The textbook jab starts with your hands in a high guard, held right in front of your cheeks. Your jab comes straight out and straight back in with a small rotation of your hips and shoulders. Your elbow should not flare out at all and you will turn your thumb downwards at the end of your punch as you clench your fist. This will ensure that you strike with your first two knuckles, which are the most durable. If you are stepping with your punch, your jab should land as your lead foot hits the ground. You should avoid thinking about your jab as a push, it is a rotational and pulling strike. Focus on your rear shoulder pulling back slightly as you throw your jab to avoid a pushing strike, which lacks power and speed.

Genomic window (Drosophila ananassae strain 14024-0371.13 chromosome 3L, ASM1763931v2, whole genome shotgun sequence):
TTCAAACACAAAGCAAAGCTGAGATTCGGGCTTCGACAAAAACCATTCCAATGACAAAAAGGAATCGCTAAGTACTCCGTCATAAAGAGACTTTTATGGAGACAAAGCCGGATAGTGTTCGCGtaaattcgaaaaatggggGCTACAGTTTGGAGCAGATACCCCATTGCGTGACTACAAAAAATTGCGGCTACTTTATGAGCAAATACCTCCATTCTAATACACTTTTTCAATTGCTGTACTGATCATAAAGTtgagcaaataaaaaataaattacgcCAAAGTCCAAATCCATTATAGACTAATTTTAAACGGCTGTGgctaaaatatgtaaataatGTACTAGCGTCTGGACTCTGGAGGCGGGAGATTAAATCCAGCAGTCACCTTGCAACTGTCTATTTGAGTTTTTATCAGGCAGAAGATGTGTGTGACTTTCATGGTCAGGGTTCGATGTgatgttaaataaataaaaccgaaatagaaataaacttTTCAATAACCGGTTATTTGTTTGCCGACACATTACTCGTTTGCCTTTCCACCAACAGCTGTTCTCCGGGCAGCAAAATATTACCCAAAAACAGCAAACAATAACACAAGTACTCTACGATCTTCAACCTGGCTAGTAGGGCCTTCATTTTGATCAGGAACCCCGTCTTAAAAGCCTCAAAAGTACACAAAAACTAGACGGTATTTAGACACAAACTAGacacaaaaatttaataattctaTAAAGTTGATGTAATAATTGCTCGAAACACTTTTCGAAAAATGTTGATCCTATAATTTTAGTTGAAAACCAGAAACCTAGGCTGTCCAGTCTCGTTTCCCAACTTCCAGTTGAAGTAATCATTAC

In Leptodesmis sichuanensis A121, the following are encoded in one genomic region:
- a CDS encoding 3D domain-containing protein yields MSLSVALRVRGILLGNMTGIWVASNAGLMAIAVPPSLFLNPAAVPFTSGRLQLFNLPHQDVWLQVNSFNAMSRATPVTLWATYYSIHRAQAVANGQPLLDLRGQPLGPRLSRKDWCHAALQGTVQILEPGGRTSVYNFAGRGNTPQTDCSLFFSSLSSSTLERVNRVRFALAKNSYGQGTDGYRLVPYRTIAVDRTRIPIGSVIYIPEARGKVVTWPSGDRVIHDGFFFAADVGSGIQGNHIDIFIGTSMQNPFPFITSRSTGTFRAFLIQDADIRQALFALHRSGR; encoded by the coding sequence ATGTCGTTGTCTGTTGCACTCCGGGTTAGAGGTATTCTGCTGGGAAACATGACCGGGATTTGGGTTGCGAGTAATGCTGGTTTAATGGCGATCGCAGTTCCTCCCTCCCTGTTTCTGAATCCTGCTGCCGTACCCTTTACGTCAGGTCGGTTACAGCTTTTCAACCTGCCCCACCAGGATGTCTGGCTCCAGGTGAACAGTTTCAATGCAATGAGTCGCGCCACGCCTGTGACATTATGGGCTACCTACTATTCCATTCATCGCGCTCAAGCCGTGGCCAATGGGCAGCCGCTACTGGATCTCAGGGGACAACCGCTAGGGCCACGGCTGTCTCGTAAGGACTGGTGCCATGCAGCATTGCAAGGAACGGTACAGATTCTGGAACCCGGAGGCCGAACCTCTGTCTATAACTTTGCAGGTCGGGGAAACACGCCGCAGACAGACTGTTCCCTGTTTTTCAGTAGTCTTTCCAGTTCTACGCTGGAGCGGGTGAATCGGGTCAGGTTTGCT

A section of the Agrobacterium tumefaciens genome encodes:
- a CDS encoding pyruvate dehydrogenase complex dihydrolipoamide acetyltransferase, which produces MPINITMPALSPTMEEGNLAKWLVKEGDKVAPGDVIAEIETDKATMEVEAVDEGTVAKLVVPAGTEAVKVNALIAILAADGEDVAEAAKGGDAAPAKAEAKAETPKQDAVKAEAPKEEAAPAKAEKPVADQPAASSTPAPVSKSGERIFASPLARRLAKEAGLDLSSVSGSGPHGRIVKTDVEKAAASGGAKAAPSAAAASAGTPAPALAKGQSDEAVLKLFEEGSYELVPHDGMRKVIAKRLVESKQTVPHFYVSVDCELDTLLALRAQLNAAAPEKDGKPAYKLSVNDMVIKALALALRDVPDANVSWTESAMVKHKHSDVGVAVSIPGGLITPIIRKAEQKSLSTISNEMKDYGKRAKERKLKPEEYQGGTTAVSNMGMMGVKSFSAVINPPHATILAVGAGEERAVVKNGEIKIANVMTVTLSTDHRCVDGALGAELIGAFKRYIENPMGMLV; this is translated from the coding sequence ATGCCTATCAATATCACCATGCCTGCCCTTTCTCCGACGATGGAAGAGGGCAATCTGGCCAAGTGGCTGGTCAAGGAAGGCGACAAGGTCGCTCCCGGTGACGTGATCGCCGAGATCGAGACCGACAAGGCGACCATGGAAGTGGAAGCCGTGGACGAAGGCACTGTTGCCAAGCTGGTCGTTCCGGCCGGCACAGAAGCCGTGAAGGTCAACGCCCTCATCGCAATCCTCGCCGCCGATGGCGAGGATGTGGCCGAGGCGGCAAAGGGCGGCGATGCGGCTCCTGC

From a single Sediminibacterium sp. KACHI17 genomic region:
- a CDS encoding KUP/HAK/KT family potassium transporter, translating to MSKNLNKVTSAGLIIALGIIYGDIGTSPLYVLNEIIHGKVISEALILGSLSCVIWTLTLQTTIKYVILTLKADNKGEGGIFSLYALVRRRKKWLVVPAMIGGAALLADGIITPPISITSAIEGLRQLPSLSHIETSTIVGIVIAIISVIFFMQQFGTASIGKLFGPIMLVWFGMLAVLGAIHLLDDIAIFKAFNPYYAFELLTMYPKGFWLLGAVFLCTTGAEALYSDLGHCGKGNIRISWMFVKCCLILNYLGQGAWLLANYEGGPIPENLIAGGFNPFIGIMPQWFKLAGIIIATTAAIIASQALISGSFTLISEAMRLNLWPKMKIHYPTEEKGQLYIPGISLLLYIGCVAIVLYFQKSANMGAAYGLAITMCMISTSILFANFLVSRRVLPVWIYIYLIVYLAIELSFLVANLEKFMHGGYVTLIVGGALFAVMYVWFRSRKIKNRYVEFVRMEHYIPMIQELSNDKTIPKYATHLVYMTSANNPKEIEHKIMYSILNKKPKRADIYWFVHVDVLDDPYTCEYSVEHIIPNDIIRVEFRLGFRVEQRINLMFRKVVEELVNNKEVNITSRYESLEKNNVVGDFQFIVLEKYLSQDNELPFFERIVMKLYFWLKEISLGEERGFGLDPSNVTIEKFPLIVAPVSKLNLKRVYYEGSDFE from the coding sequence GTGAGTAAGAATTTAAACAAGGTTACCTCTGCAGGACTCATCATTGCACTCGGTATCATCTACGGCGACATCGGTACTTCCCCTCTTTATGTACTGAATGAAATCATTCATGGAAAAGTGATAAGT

It is important to keep your lead hand in a loose fist that is relaxed until just before impact to maximize speed. The speed of your jab depends largely on the retraction of your hand, not just the initial strike itself. Throwing a jab should feel like you are trying to grab something at arm’s reach and bringing it back to your face, not pushing your fist out. You can embed this in your muscle memory by practicing your jab slowly in shadowboxing. A good rule of thumb to follow is that you want to bring your hand back twice as fast as you threw it. For example, you can throw out your jab slowly for two seconds and then retract your jab in one second. Practice this one hundred times, for as many sets as you can, to ingrain this technique into your muscle memory. It can help to practice this by looking in a mirror to avoid any mistakes, such as flaring elbows. Above is a video clip of Floyd Mayweather practicing his jab on the heavy bag. His jab is very close to a perfect textbook jab and is a great reference for you to emulate.